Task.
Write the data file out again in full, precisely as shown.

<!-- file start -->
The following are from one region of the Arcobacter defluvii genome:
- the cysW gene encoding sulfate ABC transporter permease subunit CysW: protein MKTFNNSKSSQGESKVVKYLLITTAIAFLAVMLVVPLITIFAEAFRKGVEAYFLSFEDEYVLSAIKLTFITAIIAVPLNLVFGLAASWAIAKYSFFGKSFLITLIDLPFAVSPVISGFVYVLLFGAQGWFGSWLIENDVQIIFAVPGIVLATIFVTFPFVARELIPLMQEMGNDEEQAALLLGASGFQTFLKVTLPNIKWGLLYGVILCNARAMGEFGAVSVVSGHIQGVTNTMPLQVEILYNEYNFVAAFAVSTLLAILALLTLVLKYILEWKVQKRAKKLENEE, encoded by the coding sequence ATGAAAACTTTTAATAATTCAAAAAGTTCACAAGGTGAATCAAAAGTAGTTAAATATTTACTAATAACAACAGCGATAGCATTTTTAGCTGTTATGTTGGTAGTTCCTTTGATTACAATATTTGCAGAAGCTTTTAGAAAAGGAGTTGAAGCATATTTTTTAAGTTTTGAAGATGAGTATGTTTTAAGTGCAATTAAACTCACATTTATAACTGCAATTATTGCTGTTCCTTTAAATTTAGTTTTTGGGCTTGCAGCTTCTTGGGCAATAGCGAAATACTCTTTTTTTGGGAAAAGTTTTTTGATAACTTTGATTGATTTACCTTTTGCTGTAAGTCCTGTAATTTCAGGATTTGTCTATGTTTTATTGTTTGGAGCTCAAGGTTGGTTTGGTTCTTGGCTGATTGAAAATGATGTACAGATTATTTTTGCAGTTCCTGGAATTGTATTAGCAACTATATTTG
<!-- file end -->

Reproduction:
The following are from one region of the Arcobacter defluvii genome:
- the cysW gene encoding sulfate ABC transporter permease subunit CysW: protein MKTFNNSKSSQGESKVVKYLLITTAIAFLAVMLVVPLITIFAEAFRKGVEAYFLSFEDEYVLSAIKLTFITAIIAVPLNLVFGLAASWAIAKYSFFGKSFLITLIDLPFAVSPVISGFVYVLLFGAQGWFGSWLIENDVQIIFAVPGIVLATIFVTFPFVARELIPLMQEMGNDEEQAALLLGASGFQTFLKVTLPNIKWGLLYGVILCNARAMGEFGAVSVVSGHIQGVTNTMPLQVEILYNEYNFVAAFAVSTLLAILALLTLVLKYILEWKVQKRAKKLENEE, encoded by the coding sequence ATGAAAACTTTTAATAATTCAAAAAGTTCACAAGGTGAATCAAAAGTAGTTAAATATTTACTAATAACAACAGCGATAGCATTTTTAGCTGTTATGTTGGTAGTTCCTTTGATTACAATATTTGCAGAAGCTTTTAGAAAAGGAGTTGAAGCATATTTTTTAAGTTTTGAAGATGAGTATGTTTTAAGTGCAATTAAACTCACATTTATAACTGCAATTATTGCTGTTCCTTTAAATTTAGTTTTTGGGCTTGCAGCTTCTTGGGCAATAGCGAAATACTCTTTTTTTGGGAAAAGTTTTTTGATAACTTTGATTGATTTACCTTTTGCTGTAAGTCCTGTAATTTCAGGATTTGTCTATGTTTTATTGTTTGGAGCTCAAGGTTGGTTTGGTTCTTGGCTGATTGAAAATGATGTACAGATTATTTTTGCAGTTCCTGGAATTGTATTAGCAACTATATTTG